What is the shelf life of strategic plans?
Many organizations resist strategic plans, weary of how quickly they become out of date. Most that still do them shelve them after two quarters because of their unintended irrelevance.
A couple of years ago, we guided a struggling company product division in strategic planning. Their sales were steadily disappointing in what were believed to be promising global markets. The group was fragmented and diverse. Their sense of the future was dim, which made them far more reactive than proactive. They felt more that their past was their destiny instead of a starting place for renewal.
We used the Agile Canvas model to shape their growth. When we did their first two quarter update, over half of their canvas changed.
The reasons were many. The team changed. They had new talents to understand and engage. They had new learning that inspired reimagining their long view and many of the near view definition of strategic projects. Their achievements opened space for new constellations of known and unknowns. As old problems were solved, solutions led to new problems and opportunities, New questions emerged.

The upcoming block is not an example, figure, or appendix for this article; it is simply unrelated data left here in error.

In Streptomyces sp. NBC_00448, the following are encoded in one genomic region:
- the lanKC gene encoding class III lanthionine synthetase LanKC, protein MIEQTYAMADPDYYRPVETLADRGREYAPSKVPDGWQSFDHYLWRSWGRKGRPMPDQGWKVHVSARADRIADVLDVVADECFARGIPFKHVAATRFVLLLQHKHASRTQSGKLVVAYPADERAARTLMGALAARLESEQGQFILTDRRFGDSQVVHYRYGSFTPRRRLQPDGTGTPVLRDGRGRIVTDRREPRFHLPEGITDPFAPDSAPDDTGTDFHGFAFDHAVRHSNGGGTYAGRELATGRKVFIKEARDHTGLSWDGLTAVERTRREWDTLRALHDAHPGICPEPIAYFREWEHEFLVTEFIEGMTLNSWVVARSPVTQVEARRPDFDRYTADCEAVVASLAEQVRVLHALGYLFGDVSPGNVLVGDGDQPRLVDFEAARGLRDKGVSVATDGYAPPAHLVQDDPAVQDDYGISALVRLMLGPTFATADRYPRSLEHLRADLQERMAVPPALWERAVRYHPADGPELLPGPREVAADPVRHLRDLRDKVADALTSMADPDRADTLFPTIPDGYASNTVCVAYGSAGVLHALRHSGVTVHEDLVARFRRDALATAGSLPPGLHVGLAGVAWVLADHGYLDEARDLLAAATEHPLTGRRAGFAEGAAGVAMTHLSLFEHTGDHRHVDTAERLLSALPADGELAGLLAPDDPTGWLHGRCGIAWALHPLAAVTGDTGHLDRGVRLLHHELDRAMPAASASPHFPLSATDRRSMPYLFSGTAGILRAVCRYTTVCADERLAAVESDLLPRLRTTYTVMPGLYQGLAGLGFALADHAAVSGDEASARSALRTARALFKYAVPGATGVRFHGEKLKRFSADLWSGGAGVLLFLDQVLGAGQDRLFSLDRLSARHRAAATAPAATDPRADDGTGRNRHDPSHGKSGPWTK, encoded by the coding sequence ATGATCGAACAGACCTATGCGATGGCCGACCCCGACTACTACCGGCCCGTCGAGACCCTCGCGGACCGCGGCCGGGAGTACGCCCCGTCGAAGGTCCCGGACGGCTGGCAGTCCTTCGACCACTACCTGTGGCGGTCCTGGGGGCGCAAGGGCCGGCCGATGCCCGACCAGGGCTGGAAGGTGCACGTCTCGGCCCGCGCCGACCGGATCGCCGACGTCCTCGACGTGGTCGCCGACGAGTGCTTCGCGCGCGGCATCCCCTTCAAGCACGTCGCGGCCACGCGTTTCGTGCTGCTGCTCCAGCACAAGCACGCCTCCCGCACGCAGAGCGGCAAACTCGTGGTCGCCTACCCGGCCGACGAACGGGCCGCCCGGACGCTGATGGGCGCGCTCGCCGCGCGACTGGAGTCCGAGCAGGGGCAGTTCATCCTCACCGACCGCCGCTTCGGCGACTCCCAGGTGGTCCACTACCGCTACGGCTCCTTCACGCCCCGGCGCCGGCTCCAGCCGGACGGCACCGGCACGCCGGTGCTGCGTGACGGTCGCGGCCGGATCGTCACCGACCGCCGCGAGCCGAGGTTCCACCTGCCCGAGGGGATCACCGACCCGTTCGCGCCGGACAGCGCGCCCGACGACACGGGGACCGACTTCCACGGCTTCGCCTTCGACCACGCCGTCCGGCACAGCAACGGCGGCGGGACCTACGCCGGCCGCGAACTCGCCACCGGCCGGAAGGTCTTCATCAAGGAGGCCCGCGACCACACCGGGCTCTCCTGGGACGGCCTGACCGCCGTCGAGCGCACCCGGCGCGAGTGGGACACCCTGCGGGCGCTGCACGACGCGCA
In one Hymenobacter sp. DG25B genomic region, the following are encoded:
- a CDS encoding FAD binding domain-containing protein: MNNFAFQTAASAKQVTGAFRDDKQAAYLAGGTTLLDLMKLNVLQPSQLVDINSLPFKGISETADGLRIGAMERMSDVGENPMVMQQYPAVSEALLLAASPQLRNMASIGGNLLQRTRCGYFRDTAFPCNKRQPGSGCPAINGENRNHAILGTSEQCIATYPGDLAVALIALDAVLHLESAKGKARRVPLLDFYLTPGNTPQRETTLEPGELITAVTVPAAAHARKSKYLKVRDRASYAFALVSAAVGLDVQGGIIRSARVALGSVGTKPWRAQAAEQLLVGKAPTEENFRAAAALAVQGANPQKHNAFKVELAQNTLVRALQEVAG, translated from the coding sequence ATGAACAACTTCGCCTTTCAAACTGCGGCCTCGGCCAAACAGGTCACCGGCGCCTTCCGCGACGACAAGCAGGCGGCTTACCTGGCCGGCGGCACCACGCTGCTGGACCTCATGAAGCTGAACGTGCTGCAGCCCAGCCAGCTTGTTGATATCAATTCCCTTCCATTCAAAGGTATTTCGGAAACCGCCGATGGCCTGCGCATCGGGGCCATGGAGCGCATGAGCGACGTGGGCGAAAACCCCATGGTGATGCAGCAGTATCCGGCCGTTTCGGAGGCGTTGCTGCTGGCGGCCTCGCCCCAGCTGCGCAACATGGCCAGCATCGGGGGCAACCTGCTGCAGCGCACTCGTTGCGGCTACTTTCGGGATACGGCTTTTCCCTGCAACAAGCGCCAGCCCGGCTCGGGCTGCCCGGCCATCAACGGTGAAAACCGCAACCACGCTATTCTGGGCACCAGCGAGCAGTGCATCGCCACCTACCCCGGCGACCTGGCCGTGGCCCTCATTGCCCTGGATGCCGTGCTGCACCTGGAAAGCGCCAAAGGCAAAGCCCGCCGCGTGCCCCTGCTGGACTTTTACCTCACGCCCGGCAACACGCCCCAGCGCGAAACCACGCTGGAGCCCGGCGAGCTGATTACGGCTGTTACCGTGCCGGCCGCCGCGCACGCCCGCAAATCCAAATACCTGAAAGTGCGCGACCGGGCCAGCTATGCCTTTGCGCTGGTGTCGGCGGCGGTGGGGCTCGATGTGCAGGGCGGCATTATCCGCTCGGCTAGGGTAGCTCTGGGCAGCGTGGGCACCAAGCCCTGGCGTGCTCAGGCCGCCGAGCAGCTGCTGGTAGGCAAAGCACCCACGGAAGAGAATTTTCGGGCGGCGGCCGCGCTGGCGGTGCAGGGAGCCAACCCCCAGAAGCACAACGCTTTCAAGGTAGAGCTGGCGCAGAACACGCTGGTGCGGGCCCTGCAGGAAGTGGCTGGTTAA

Over the course of the next year, they went from the lowest performing division in the company to a star team with doubling sales that continue. The agility of refreshing their plan every two quarters empowered them as never before. They discovered the power of balancing being responsive and proactive.
The research is that planning assumptions, no matter how valid and reliable, are accurate at high levels for about two quarters, after which their accuracy diminishes. This is reality, and as such more opportunity than risk. Smart organizations plan and invest accordingly.